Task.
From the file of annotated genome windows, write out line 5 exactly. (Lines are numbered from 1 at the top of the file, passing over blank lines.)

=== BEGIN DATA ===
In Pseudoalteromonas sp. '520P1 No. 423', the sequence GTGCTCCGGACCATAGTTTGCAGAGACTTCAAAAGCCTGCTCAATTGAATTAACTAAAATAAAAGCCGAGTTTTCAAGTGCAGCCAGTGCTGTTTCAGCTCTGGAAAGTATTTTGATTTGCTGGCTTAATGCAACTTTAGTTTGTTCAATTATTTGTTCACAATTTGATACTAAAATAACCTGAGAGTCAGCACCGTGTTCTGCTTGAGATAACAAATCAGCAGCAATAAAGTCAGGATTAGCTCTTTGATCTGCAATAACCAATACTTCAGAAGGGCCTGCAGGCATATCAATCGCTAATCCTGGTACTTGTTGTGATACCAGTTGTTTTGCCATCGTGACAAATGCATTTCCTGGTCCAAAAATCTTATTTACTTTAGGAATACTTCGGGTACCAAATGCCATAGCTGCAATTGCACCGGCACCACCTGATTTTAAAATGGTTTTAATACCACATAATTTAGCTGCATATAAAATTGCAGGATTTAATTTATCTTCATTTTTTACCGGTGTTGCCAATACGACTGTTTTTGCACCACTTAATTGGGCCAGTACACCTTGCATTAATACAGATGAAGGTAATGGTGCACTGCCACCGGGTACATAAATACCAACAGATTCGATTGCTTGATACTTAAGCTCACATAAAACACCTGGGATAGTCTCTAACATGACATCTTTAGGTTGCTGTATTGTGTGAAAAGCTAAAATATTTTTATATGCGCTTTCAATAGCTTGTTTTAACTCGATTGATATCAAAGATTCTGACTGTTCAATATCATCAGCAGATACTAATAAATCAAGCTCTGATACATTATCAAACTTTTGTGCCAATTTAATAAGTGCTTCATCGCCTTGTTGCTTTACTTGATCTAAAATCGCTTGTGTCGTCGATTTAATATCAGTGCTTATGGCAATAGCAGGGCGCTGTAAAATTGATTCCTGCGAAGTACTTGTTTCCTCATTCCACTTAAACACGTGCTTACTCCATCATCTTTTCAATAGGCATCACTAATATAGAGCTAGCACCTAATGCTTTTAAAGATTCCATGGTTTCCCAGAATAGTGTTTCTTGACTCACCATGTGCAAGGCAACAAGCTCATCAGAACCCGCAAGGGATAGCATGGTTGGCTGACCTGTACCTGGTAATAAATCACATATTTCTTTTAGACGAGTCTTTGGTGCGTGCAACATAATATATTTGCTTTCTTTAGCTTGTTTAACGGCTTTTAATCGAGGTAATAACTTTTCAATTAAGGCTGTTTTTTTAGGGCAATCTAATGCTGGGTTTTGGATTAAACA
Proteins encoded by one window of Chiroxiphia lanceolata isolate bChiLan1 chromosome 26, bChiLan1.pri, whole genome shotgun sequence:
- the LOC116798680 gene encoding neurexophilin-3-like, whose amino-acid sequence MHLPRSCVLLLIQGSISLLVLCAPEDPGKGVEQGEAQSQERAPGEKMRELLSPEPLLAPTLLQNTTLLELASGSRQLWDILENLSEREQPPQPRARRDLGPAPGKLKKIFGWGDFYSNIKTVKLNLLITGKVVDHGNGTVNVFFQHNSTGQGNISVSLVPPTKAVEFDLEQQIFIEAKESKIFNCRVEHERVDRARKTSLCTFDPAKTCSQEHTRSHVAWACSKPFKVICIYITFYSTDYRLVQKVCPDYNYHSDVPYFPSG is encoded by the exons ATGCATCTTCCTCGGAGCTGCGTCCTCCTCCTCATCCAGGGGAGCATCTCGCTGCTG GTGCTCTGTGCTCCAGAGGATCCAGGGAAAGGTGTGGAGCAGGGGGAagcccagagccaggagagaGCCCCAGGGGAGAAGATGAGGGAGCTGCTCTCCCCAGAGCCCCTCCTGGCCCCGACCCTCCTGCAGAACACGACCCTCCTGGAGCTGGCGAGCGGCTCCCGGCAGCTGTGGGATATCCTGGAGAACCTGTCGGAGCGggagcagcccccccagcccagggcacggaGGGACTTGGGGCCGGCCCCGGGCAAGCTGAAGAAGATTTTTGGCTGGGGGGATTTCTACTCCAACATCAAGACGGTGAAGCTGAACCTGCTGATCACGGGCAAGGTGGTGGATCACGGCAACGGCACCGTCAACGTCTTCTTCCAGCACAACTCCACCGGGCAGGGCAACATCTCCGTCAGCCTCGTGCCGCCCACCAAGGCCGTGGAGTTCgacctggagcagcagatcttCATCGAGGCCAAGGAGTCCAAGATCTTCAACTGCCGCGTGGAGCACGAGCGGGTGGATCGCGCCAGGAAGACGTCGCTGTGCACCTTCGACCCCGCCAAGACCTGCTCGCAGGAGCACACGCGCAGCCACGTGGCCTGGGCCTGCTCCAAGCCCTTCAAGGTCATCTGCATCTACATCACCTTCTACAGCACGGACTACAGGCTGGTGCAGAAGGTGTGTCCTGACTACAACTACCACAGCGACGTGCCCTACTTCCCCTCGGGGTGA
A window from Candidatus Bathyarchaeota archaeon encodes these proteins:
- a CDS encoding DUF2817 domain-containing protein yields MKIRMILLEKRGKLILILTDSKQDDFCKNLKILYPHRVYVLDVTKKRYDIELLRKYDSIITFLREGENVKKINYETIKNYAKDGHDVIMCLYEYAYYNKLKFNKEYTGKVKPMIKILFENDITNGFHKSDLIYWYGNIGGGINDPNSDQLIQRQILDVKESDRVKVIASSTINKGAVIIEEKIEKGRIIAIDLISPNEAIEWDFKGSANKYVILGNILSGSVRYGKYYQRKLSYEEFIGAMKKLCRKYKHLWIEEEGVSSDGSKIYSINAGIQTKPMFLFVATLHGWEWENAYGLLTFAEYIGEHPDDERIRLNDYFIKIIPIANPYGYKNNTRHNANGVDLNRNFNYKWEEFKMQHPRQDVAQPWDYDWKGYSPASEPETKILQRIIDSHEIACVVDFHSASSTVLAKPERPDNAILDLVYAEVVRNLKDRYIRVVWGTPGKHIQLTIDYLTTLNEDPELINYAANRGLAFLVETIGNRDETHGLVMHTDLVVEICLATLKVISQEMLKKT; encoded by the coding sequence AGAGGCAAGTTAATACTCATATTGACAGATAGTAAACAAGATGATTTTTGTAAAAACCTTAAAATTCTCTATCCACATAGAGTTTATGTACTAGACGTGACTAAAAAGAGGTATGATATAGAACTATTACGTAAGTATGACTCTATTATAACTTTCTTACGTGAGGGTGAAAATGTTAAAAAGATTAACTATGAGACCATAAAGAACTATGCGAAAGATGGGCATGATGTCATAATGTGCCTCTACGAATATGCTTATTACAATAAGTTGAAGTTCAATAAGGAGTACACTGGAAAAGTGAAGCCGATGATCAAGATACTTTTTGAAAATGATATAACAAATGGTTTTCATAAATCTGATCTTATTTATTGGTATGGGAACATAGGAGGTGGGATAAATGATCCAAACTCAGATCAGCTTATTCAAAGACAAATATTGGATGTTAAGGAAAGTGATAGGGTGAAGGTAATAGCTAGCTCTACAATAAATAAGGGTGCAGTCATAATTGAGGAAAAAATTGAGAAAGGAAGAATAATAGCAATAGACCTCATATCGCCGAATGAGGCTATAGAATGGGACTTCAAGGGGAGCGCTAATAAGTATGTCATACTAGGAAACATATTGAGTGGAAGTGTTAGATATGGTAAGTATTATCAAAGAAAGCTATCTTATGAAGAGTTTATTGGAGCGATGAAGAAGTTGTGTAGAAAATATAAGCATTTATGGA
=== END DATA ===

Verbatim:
- a CDS encoding DUF2817 domain-containing protein yields MKIRMILLEKRGKLILILTDSKQDDFCKNLKILYPHRVYVLDVTKKRYDIELLRKYDSIITFLREGENVKKINYETIKNYAKDGHDVIMCLYEYAYYNKLKFNKEYTGKVKPMIKILFENDITNGFHKSDLIYWYGNIGGGINDPNSDQLIQRQILDVKESDRVKVIASSTINKGAVIIEEKIEKGRIIAIDLISPNEAIEWDFKGSANKYVILGNILSGSVRYGKYYQRKLSYEEFIGAMKKLCRKYKHLWIEEEGVSSDGSKIYSINAGIQTKPMFLFVATLHGWEWENAYGLLTFAEYIGEHPDDERIRLNDYFIKIIPIANPYGYKNNTRHNANGVDLNRNFNYKWEEFKMQHPRQDVAQPWDYDWKGYSPASEPETKILQRIIDSHEIACVVDFHSASSTVLAKPERPDNAILDLVYAEVVRNLKDRYIRVVWGTPGKHIQLTIDYLTTLNEDPELINYAANRGLAFLVETIGNRDETHGLVMHTDLVVEICLATLKVISQEMLKKT; encoded by the coding sequence AGAGGCAAGTTAATACTCATATTGACAGATAGTAAACAAGATGATTTTTGTAAAAACCTTAAAATTCTCTATCCACATAGAGTTTATGTACTAGACGTGACTAAAAAGAGGTATGATATAGAACTATTACGTAAGTATGACTCTATTATAACTTTCTTACGTGAGGGTGAAAATGTTAAAAAGATTAACTATGAGACCATAAAGAACTATGCGAAAGATGGGCATGATGTCATAATGTGCCTCTACGAATATGCTTATTACAATAAGTTGAAGTTCAATAAGGAGTACACTGGAAAAGTGAAGCCGATGATCAAGATACTTTTTGAAAATGATATAACAAATGGTTTTCATAAATCTGATCTTATTTATTGGTATGGGAACATAGGAGGTGGGATAAATGATCCAAACTCAGATCAGCTTATTCAAAGACAAATATTGGATGTTAAGGAAAGTGATAGGGTGAAGGTAATAGCTAGCTCTACAATAAATAAGGGTGCAGTCATAATTGAGGAAAAAATTGAGAAAGGAAGAATAATAGCAATAGACCTCATATCGCCGAATGAGGCTATAGAATGGGACTTCAAGGGGAGCGCTAATAAGTATGTCATACTAGGAAACATATTGAGTGGAAGTGTTAGATATGGTAAGTATTATCAAAGAAAGCTATCTTATGAAGAGTTTATTGGAGCGATGAAGAAGTTGTGTAGAAAATATAAGCATTTATGGA